Can public officials block users on social media accounts they use for official business?

Lindke v. Freed and O’Connor-Ratcliff v. Garnier (Decided March 15, 2024)

What you need to know

This question is the focus of two separate cases. 

The first involves James Freed, city manager of Port Huron, Michigan. Although Freed mostly posted about his family life on his public Facebook page, he also identified himself there as a “public figure” and posted about city programs, policies, and initiatives.

If public officials can use “personal” social media accounts to shield themselves from criticism despite using those accounts for official state action, it will limit the ability of their constituents to engage with elected officials and hold them accountable.

After one of Freed’s constituents, Kevin Lindke, criticized Freed’s actions during the pandemic, Freed blocked him. Lindke sued, arguing Freed violated his First Amendment rights. The U.S. Court of Appeals for the Sixth Circuit sided with Freed.

The second case involves elected school board members in Poway, California, who created social media pages (using their official titles) that they used to inform the public about their positions. However, when constituents began posting repetitive and off-topic responses to their posts, these school board members blocked them.

The constituents sued, alleging that the school board officials’ actions violated their First Amendment rights. In this case, the Ninth Circuit ruled against the school board officials.

The Supreme Court took up Lindke v. Freed and O’Connor-Ratcliff v. Garnier together, hearing arguments and later issuing opinions in tandem.

In a unanimous opinion by Justice Amy Coney Barrett, the Court ruled that a public official’s social media activity will be considered state action when an official 1) Has actual authority to speak on the state’s behalf, and 2) purports to exercise that authority when speaking on social media. 

Critically, the Court stressed that “[a]n official cannot insulate government business from scrutiny by conducting it on a personal page.” In other words, whenever you conduct state business as a public official, you are subject to First Amendment restrictions on limiting the speech of American citizens — and you can’t use a personal social media profile as an excuse to silence criticism.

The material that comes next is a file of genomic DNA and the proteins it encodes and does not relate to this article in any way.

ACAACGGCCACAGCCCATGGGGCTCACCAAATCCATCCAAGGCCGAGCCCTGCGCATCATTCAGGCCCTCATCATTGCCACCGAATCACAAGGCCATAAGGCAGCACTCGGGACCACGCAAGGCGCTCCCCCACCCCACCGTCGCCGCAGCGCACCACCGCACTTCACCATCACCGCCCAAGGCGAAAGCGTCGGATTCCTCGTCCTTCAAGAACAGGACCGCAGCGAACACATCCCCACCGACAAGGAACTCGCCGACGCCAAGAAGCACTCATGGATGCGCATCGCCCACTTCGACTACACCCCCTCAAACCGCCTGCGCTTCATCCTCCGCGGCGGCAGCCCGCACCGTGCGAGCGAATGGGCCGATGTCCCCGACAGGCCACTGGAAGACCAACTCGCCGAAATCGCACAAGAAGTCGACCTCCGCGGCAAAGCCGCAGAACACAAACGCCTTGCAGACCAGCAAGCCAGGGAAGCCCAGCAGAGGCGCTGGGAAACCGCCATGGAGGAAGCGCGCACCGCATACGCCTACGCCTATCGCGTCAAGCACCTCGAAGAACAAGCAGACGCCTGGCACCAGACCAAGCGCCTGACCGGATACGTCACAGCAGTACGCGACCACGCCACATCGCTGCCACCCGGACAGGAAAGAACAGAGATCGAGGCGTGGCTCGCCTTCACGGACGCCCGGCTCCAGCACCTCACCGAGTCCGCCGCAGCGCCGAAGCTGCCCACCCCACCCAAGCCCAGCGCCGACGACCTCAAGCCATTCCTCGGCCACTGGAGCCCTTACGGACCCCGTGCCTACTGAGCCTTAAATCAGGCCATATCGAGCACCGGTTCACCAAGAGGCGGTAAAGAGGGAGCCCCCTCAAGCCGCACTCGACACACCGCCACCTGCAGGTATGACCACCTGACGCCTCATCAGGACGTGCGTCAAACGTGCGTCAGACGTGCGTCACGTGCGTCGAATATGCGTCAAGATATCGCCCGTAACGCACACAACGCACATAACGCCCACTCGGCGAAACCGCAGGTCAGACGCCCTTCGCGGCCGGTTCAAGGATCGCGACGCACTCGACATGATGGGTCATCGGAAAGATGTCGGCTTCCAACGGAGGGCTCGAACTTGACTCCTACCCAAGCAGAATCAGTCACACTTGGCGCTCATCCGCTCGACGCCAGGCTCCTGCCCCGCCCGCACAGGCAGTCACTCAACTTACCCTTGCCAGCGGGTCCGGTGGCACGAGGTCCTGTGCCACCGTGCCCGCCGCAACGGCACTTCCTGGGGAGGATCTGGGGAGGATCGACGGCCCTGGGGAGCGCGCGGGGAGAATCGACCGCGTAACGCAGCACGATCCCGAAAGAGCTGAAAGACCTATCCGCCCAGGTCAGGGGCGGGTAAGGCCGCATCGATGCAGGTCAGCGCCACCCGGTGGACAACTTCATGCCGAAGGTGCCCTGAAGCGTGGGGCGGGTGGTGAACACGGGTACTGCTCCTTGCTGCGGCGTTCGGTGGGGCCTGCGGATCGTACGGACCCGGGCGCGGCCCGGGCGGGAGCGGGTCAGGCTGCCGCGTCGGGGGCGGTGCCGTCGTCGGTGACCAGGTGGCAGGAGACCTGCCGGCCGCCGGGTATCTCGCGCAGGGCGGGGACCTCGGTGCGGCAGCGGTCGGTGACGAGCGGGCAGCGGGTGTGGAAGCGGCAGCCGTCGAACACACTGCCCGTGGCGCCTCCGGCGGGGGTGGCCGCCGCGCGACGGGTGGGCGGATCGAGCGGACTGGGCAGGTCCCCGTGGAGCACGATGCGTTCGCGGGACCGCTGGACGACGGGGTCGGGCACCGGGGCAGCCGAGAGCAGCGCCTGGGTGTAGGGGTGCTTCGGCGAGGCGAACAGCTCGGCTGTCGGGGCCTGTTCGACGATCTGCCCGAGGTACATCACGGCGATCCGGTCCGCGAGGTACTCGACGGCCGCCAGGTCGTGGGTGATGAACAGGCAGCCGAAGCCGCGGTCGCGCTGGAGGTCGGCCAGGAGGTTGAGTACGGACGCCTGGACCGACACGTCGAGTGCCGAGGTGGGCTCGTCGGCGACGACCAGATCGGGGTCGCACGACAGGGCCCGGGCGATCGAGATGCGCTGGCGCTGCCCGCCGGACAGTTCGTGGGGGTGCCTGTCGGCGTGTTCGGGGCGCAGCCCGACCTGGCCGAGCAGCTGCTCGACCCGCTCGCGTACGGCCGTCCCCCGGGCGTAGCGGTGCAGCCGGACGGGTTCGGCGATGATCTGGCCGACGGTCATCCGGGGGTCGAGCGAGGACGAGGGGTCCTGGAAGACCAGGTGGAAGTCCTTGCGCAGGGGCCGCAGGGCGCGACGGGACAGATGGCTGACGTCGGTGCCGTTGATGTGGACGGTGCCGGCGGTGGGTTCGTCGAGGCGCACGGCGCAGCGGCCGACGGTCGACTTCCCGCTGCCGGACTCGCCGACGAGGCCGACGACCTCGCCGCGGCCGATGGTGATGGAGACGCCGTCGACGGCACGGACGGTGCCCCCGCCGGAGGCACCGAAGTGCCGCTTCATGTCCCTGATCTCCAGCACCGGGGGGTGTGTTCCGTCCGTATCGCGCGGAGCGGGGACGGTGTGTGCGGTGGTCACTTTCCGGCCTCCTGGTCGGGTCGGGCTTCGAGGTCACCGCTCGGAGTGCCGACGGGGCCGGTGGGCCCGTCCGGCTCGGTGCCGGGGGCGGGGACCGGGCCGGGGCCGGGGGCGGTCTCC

The Court observed that “mixed-use” pages, such as Freed’s, could be either official or personal depending on how they’re used at a given time. To determine when posts become official state action, lower courts should conduct a “fact-specific inquiry,” in which a post’s “content and function are the most important considerations.” 

The Court sent both Freed’s and the Poway school board’s cases back to their respective circuit courts to reconsider their decisions based on this new standard.

Why it matters

If Freed’s and the Poway school board members’ social media activity (e.g., deleting comments or blocking users) is considered “official” or state action (as opposed to their own personal expression), then they are subject to the First Amendment’s restrictions on limiting the speech of American citizens.

If public officials can use “personal” social media accounts to shield themselves from criticism despite using those accounts for official state action, it will limit the ability of their constituents to engage with elected officials and hold them accountable.

Can protest organizers be held negligent and liable for acts committed by unidentified people at the protest?

Mckesson v. Doe (Denied petition for certiorari on April 15, 2024)

What you need to know

DeRay Mckesson is an activist and organizer. After the police shooting of Alton Sterling in Baton Rouge, Louisiana, Mckesson organized a Black Lives Matter protest on the highway in front of the police headquarters. 

During the protest, an unidentified person threw an object that struck and injured police officer John Doe. The officer sued Mckesson and Black Lives Matter under various legal theories, alleging that as organizers of the protests they were responsible for his injuries.